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I'm not a biologist but, I'm trying to enter molecular biology from a perspective. I have noticed that concept of genotype is quite well defined while phenotype is not. If I understand well, gene expression builds up enzymes that ultimately control all chemistry inside the cell, and which are sensible to the environment. Then, how correct/incorrect would it be to state that "phenotype is the enzyme composition within the cell"? Is it at least a good approximate idea?

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    $\begingroup$ Phenotype is considered the physical/observable representation of the genotype. $\endgroup$ – Macedon93 Aug 24 '15 at 19:45
  • $\begingroup$ Where is your quote from? The entire enzyme (protein) composition of the cell is correctly referred to as the proteome. As not all proteins play a role in individual traits, then no, that is a bad approximation of the idea. $\endgroup$ – AMR Aug 24 '15 at 20:23
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    $\begingroup$ Have you read this? If not, please do. If so, what specific questions do you have about it? $\endgroup$ – MattDMo Aug 25 '15 at 1:04
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Genotype:

Simply genotype is the inherited genetic information an individual has, and is conceptually quite easy to grasp. For example, if height is determined by gene $A$ and there are two alleles (variants of the gene, $A_1$ and $A_2$), then the three possible genotypes at that locus are $A_1A_1$, $A_1A_2$, and $A_2A_2$.

Phenotype:

The definition of a phenotype is a little more difficult to grasp, in part because it's so broad. As a quantitative geneticist I would say its any characteristic of an individual that can be measured. There's an enormous variance in the phenotypes that are used, they can be characteristics that are physiological, morphological, behavioural, life-history, even fitness itself. Personally I've used phenotypes from gene expression, which is one of the "lowest" (most close to genotype on the bridge between genotype and phenotype) phenotypic levels, through to lifespan, rates of ageing, and lifetime offspring production. Phenotypes are determined by genotype and/or environment (all non-genetic effects). For example, height may be affected by several genes, but it is also affected by nutrition during development and growth (among other things). As an evolutionary biologist, I feel the need to point out that selection operates on the phenotype, it is because genotype often has some effect on the phenotype that we see evolution by inheritance of genetic information.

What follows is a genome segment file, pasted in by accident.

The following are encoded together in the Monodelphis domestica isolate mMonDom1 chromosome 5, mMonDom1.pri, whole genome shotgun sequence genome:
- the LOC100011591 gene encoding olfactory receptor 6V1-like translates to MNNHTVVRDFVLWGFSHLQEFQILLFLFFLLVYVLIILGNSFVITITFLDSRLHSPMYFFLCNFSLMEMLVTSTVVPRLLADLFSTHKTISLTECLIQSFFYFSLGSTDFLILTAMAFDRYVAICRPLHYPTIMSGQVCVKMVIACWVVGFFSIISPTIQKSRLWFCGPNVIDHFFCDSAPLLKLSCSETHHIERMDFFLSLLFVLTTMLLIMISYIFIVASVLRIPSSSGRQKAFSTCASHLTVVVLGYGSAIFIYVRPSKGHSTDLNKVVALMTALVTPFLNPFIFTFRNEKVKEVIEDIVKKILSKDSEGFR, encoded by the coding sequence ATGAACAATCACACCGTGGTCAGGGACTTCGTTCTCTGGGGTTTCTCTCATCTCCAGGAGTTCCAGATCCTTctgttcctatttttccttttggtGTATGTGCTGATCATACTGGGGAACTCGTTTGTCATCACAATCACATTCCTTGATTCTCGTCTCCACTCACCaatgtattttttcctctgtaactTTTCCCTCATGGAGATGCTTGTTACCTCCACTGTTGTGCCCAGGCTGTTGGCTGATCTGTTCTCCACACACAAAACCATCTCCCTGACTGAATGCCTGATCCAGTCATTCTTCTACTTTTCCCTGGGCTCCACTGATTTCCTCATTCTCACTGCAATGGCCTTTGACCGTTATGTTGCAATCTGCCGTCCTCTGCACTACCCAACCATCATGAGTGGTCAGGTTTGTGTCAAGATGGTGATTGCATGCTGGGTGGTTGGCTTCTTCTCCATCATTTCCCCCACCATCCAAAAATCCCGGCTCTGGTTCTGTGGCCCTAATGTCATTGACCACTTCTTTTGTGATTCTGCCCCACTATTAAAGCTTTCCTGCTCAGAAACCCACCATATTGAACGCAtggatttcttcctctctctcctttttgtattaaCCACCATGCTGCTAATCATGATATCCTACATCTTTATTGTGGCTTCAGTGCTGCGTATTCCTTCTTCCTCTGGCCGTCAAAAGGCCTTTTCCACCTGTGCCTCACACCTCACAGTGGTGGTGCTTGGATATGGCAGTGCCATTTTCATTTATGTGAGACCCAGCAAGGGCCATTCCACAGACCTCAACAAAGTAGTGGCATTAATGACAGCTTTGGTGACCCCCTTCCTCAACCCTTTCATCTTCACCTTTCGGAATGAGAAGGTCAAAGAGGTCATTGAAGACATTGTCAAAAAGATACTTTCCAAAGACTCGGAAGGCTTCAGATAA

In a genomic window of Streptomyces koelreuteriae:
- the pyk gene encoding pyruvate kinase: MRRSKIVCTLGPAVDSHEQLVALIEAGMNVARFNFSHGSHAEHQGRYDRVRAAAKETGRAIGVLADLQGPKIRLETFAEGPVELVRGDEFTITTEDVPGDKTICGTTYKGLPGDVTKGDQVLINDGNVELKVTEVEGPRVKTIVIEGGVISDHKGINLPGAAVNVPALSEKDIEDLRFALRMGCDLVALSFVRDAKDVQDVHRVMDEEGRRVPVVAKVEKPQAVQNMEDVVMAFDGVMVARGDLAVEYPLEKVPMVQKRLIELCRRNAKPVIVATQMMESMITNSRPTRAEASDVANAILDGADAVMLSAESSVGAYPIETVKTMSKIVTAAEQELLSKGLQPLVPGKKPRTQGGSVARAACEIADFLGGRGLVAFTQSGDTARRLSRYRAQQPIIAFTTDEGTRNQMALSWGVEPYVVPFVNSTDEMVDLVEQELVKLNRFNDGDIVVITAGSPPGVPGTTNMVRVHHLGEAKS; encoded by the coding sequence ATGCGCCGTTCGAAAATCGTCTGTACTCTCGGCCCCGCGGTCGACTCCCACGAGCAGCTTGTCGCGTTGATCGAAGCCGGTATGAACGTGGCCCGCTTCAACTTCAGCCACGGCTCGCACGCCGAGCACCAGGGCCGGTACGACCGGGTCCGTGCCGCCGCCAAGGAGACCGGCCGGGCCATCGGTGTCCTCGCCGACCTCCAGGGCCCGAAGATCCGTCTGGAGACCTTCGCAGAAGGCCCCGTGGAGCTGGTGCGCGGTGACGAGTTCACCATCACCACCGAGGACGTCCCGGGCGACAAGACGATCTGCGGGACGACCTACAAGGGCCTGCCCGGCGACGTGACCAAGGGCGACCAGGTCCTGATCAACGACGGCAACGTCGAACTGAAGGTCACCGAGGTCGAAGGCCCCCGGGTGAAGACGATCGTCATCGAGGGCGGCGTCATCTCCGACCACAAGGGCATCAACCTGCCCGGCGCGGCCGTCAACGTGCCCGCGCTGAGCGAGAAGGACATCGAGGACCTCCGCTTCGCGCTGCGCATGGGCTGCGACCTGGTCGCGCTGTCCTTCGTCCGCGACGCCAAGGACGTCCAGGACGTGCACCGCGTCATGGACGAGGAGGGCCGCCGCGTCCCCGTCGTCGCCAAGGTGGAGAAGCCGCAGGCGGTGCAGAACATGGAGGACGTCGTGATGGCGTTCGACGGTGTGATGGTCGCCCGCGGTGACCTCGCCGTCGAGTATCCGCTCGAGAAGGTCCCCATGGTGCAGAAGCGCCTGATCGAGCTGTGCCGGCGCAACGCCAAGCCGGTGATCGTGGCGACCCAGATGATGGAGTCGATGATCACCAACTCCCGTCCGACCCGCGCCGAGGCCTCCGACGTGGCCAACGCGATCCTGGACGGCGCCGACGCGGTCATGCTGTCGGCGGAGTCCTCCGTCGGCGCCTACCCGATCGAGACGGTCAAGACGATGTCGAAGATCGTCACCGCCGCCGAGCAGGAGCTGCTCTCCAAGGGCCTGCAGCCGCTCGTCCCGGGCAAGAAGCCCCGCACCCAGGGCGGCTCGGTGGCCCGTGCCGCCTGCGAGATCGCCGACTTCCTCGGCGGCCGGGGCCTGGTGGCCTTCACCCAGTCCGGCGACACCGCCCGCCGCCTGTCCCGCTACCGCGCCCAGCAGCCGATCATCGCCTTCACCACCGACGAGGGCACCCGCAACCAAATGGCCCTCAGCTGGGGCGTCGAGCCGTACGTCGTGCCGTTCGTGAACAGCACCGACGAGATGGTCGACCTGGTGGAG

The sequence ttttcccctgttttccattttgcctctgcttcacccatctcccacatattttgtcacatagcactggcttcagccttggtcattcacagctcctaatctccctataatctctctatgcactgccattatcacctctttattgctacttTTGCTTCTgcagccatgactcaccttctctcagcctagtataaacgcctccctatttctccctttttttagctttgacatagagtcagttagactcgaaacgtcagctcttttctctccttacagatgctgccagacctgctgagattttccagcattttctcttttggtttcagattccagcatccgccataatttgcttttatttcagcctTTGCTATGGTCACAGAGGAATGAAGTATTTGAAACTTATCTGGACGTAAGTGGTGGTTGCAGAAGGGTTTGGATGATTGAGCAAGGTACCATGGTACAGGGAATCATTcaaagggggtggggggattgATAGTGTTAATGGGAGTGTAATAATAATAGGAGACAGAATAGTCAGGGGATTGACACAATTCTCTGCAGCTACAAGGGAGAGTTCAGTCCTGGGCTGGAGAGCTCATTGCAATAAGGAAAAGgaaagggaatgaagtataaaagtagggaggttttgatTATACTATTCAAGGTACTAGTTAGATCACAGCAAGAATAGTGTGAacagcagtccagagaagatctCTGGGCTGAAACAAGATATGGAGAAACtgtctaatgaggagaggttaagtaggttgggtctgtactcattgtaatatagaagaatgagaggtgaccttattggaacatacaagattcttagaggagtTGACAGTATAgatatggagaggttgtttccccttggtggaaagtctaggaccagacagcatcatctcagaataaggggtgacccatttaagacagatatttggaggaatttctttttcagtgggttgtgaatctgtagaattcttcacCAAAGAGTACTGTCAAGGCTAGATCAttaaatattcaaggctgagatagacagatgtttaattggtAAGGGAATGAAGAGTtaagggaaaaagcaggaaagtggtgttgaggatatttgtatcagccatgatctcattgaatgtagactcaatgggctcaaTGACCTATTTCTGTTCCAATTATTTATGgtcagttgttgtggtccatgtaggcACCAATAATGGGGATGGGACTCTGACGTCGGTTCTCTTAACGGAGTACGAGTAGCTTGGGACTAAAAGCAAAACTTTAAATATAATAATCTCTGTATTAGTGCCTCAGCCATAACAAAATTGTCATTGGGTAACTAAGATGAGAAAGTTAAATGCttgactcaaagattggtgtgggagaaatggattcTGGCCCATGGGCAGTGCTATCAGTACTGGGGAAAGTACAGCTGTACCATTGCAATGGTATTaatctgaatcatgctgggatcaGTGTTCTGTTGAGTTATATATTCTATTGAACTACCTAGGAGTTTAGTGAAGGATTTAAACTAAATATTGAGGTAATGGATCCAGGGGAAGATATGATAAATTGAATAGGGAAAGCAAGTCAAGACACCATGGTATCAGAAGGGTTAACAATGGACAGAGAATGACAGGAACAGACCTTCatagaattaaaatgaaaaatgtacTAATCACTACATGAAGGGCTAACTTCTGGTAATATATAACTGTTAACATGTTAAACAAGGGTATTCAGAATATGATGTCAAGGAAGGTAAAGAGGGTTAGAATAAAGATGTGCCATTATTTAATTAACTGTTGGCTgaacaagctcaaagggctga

Correctness of your statement:

"Phenotype is the enzyme composition within the cell"

Would be sort of incorrect. It certainly wouldn't be appropriately defining phenotype as a general thing. It would be saying that phenotype means enzyme composition within cells, and the appropriate sentence depends on what you are trying to say. The following would say that, in the discussed case, the enzyme composition of the cell is what you consider to be the phenotype:

"In this study the enzyme composition within the cell is the phenotype."

Whereas, the following defined the concept of phenotype:

"Phenotypes are characteristics which could be, in principle, measured, such as the enzyme composition within a cell."

The problem of your statement is it makes it sound like phenotype, as a general thing, is enzyme composition within cells. It's kind of a problem of while enzyme composition of a cell can be a phenotype, not all phenotypes are enzyme compositions of cells. Similarly to all humans are mammals but not all mammals are humans.

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Phenotype is the physical result that one sees that is the outcome of genetic makeup. Genotype is the code that is written in the DNA (or RNA if you are a retrovirus). Enzyme composition in the cell, hair color, proclivity towards certain diseases; pretty much everything is a product of genoptype. There are some other factors in the environment that affect gene expression, but you are very much the product of your genotype.

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    $\begingroup$ Your answer lacks references and completely ignores environmental effects and gene-environment interactions, which are large components of phenotype. $\endgroup$ – fileunderwater Aug 26 '15 at 10:19
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    $\begingroup$ I also believe this answer can be improved if it includes external factors. $\endgroup$ – HelloWorld Jan 14 '16 at 0:33

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